Hustlers, hackers and heroes: EY’s technology consultants of a transformative age
Recognizing the value in data nerated by professional cyclists, captured but not monetized, EY worked with a startup consortium and upended the business model for cycling teams, creating a new revenue stream and changing the riders from captive to tour organizers to data and experience providers. This client study echoed throughout EY’s Technology Summit as the firm repeatedly showcased its ability to lead clients through digital transformations. Critical to the company’s approach has been balancing separation and connectivity ? separation to create change, such as cyclists building a consortium to own their data, and connectivity to ensure technology changes meet security and compliance needs — enabling transformation that is both seamless and disruptive. The firm convincingly brought forward the message they can be hustlers (in a good, hard-working, get-it-done sense), hackers (making emerging tech work for them) and heroes (driving lasting business change).
At its Toronto wavespace, EY hosted TBR and around 30 analysts for two days of executive-level discussions, client briefings, and product and solution demonstrations by EY technology consulting professionals. The clients came from various industries, from banking to biking to consumer goods to energy, and participated in both the executive sessions and informal discussions, allowing TBR opportunities to gain deeper insights into the client-EY relationships. The company also included technology partners, such as Microsoft (Nasdaq: MSFT) and SAS, demonstrating the close cooperation EY believes it brings to its clients.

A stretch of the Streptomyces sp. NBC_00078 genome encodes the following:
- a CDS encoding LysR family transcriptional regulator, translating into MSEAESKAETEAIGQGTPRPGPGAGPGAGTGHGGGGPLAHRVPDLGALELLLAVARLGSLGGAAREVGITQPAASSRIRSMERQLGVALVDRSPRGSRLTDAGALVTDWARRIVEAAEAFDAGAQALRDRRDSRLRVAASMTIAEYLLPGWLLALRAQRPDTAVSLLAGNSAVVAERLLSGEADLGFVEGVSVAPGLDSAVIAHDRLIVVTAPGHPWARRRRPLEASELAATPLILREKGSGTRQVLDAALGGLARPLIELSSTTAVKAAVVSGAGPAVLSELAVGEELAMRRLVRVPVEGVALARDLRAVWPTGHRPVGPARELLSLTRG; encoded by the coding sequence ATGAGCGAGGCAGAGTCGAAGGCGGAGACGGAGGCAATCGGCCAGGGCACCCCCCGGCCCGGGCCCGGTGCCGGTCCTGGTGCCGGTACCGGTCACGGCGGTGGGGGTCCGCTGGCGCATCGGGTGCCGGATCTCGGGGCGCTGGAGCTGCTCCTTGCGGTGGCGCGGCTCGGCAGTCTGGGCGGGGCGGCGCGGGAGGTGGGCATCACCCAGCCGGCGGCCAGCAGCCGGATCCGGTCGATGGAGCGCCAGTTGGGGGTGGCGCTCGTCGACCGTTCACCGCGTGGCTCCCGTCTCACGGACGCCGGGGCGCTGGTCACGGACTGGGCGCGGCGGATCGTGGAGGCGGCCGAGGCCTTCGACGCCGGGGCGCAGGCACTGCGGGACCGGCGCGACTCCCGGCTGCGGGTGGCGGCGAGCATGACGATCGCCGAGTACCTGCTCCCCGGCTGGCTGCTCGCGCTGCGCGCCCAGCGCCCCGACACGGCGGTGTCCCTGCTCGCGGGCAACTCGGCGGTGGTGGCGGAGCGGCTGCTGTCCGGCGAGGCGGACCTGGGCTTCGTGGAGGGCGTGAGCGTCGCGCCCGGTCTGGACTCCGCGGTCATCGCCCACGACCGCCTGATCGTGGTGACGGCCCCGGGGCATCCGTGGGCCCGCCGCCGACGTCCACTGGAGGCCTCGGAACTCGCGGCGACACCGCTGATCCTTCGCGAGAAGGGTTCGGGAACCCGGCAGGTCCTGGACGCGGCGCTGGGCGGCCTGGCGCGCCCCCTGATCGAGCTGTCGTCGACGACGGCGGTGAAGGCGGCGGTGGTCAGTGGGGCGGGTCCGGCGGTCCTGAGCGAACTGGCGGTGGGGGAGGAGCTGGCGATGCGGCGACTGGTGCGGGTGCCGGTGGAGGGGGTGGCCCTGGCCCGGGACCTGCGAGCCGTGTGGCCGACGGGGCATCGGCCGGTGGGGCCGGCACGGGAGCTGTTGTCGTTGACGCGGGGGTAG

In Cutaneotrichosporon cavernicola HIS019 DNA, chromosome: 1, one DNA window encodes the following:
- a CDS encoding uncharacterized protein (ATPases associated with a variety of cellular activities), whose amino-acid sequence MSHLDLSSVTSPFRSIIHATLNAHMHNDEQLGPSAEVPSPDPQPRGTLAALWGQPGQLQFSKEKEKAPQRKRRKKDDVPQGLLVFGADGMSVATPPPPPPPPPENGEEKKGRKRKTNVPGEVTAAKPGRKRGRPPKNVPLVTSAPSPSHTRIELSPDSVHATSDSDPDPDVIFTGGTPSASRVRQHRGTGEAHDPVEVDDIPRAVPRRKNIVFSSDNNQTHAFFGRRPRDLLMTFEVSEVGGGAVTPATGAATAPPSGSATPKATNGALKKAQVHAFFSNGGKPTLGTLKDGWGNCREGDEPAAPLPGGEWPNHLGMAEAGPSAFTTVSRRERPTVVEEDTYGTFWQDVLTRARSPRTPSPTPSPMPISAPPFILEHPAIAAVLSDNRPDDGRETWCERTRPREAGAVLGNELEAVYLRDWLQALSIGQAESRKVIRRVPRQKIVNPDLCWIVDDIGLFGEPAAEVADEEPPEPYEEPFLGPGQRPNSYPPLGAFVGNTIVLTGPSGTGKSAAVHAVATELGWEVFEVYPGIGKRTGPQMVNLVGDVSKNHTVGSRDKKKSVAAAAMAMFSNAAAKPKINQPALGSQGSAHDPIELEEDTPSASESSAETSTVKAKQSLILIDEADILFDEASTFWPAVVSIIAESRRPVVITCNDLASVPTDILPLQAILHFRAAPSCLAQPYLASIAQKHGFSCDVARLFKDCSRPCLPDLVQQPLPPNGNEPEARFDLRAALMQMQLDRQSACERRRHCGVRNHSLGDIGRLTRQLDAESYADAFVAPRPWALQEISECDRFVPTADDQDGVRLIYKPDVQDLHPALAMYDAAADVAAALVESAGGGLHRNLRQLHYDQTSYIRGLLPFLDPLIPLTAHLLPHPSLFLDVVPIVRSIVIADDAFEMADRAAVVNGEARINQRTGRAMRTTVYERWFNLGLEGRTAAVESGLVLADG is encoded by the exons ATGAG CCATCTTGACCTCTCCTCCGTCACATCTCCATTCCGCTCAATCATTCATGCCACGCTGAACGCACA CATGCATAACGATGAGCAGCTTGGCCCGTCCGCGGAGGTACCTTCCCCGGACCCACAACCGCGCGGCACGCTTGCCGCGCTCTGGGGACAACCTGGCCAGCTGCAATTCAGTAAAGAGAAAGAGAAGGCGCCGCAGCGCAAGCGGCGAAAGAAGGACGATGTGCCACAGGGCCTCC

Behind EY’s digital transformation offerings, the firm has both assets and accelerators. In some engagements, the firm collects licensing fees on the former while deploying the latter to enhance efficiency and time to value. Looking at the company with a long-view lens, TBR sees a firm that has developed technology capabilities across core and emerging technologies to a point at which EY can alter its business model, taking advantage of legacy consulting skill and carefully honed managed services offerings, layered with the full scope of digital transformation. On top of this, EY consistently puts forward a practical, get-it-done message, reinforcing that the firm knows its clients’ business, knows technology, and can deliver immediate value beyond strategy and even beyond consulting.
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